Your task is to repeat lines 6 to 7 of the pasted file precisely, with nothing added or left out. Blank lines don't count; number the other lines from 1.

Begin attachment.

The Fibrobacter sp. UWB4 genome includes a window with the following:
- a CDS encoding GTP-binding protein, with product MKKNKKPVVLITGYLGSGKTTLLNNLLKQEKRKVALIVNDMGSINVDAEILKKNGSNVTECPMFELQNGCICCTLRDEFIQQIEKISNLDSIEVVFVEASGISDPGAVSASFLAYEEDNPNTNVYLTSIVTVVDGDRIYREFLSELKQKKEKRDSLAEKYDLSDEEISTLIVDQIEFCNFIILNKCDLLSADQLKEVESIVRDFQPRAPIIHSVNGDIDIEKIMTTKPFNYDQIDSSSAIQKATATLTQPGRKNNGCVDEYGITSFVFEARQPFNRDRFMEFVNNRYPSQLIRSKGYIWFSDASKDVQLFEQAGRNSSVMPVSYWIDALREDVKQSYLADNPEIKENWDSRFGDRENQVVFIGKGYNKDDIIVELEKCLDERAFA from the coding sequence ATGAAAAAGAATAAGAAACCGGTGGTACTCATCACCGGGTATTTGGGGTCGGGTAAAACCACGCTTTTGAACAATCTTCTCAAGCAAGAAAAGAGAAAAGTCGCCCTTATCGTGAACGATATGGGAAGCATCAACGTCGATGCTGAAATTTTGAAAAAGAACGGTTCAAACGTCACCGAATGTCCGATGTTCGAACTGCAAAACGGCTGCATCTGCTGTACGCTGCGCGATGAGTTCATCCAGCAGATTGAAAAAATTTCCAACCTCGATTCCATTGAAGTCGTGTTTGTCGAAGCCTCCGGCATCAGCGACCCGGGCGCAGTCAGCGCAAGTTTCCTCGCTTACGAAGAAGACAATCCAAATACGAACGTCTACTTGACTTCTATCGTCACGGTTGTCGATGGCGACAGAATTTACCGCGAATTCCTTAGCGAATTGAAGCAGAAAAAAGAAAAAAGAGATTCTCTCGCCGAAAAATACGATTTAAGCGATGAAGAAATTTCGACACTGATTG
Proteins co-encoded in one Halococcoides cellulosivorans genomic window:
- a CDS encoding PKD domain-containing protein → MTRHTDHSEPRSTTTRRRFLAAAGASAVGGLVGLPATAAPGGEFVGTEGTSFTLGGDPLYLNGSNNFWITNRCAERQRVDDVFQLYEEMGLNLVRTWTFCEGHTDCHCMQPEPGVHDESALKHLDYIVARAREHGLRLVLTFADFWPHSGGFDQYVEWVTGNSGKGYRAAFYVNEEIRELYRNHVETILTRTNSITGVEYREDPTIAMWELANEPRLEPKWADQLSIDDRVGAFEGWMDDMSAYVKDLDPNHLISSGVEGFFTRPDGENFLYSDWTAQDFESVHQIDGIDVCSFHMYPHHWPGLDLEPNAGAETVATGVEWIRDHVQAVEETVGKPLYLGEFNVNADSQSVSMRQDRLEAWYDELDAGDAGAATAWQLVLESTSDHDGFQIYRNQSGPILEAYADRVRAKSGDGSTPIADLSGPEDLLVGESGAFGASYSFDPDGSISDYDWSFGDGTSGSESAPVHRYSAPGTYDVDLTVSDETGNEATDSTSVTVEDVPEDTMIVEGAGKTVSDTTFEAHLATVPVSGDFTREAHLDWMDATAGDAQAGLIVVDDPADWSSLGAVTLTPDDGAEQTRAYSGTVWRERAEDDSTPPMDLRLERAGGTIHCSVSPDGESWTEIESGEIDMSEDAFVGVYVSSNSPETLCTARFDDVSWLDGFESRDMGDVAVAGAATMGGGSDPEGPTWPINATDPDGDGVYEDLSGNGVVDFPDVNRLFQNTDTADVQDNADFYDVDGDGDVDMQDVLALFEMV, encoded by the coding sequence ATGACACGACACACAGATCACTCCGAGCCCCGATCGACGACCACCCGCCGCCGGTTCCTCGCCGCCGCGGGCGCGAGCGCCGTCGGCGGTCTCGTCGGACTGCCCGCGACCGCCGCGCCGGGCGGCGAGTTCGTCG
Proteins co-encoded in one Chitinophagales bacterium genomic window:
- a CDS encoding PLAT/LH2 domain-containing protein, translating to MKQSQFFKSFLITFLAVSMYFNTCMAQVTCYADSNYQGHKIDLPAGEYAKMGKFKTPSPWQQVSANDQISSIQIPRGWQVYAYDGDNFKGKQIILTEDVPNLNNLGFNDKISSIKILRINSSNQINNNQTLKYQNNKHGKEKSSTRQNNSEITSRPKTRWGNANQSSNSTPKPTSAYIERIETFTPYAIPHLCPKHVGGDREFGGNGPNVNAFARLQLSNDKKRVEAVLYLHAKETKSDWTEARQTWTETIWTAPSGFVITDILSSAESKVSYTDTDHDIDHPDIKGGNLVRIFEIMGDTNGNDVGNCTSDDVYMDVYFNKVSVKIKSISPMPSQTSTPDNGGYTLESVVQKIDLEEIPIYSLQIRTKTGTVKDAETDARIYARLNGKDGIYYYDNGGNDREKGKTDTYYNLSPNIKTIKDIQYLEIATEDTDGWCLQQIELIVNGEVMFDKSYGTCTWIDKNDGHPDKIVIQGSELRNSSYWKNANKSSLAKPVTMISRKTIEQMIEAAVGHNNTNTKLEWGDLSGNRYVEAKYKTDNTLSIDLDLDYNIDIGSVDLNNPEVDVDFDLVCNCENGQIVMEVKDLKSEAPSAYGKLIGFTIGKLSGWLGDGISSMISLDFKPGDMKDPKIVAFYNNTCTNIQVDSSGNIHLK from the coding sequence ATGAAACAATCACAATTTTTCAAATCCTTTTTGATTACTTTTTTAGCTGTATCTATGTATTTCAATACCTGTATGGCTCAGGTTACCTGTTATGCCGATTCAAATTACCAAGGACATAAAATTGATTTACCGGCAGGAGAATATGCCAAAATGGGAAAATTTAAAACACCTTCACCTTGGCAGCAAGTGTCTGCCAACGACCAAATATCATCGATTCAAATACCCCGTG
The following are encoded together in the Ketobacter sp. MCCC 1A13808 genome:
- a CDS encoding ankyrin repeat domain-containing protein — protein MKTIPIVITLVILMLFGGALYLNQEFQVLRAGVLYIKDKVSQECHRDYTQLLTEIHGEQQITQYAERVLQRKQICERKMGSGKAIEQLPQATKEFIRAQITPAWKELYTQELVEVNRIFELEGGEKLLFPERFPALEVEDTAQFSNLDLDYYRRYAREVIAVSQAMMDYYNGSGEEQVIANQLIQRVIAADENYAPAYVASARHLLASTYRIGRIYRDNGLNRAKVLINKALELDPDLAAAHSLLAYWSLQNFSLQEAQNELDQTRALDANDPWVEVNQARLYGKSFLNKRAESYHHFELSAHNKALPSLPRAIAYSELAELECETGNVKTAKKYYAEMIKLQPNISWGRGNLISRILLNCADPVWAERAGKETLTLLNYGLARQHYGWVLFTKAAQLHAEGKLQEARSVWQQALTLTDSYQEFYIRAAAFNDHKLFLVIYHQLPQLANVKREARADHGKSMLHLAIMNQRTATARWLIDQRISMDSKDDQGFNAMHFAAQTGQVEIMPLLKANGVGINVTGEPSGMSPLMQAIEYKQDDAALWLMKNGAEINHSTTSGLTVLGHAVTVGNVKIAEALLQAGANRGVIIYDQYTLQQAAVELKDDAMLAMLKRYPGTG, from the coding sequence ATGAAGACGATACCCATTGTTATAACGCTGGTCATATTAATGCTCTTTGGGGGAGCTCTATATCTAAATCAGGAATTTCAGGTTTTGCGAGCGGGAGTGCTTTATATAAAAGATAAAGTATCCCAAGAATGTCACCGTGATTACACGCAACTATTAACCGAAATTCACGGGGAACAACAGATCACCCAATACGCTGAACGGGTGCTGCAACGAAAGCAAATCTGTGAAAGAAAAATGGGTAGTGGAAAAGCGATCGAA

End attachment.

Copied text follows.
- a CDS encoding PLAT/LH2 domain-containing protein, translating to MKQSQFFKSFLITFLAVSMYFNTCMAQVTCYADSNYQGHKIDLPAGEYAKMGKFKTPSPWQQVSANDQISSIQIPRGWQVYAYDGDNFKGKQIILTEDVPNLNNLGFNDKISSIKILRINSSNQINNNQTLKYQNNKHGKEKSSTRQNNSEITSRPKTRWGNANQSSNSTPKPTSAYIERIETFTPYAIPHLCPKHVGGDREFGGNGPNVNAFARLQLSNDKKRVEAVLYLHAKETKSDWTEARQTWTETIWTAPSGFVITDILSSAESKVSYTDTDHDIDHPDIKGGNLVRIFEIMGDTNGNDVGNCTSDDVYMDVYFNKVSVKIKSISPMPSQTSTPDNGGYTLESVVQKIDLEEIPIYSLQIRTKTGTVKDAETDARIYARLNGKDGIYYYDNGGNDREKGKTDTYYNLSPNIKTIKDIQYLEIATEDTDGWCLQQIELIVNGEVMFDKSYGTCTWIDKNDGHPDKIVIQGSELRNSSYWKNANKSSLAKPVTMISRKTIEQMIEAAVGHNNTNTKLEWGDLSGNRYVEAKYKTDNTLSIDLDLDYNIDIGSVDLNNPEVDVDFDLVCNCENGQIVMEVKDLKSEAPSAYGKLIGFTIGKLSGWLGDGISSMISLDFKPGDMKDPKIVAFYNNTCTNIQVDSSGNIHLK from the coding sequence ATGAAACAATCACAATTTTTCAAATCCTTTTTGATTACTTTTTTAGCTGTATCTATGTATTTCAATACCTGTATGGCTCAGGTTACCTGTTATGCCGATTCAAATTACCAAGGACATAAAATTGATTTACCGGCAGGAGAATATGCCAAAATGGGAAAATTTAAAACACCTTCACCTTGGCAGCAAGTGTCTGCCAACGACCAAATATCATCGATTCAAATACCCCGTG
The following are encoded together in the Ketobacter sp. MCCC 1A13808 genome: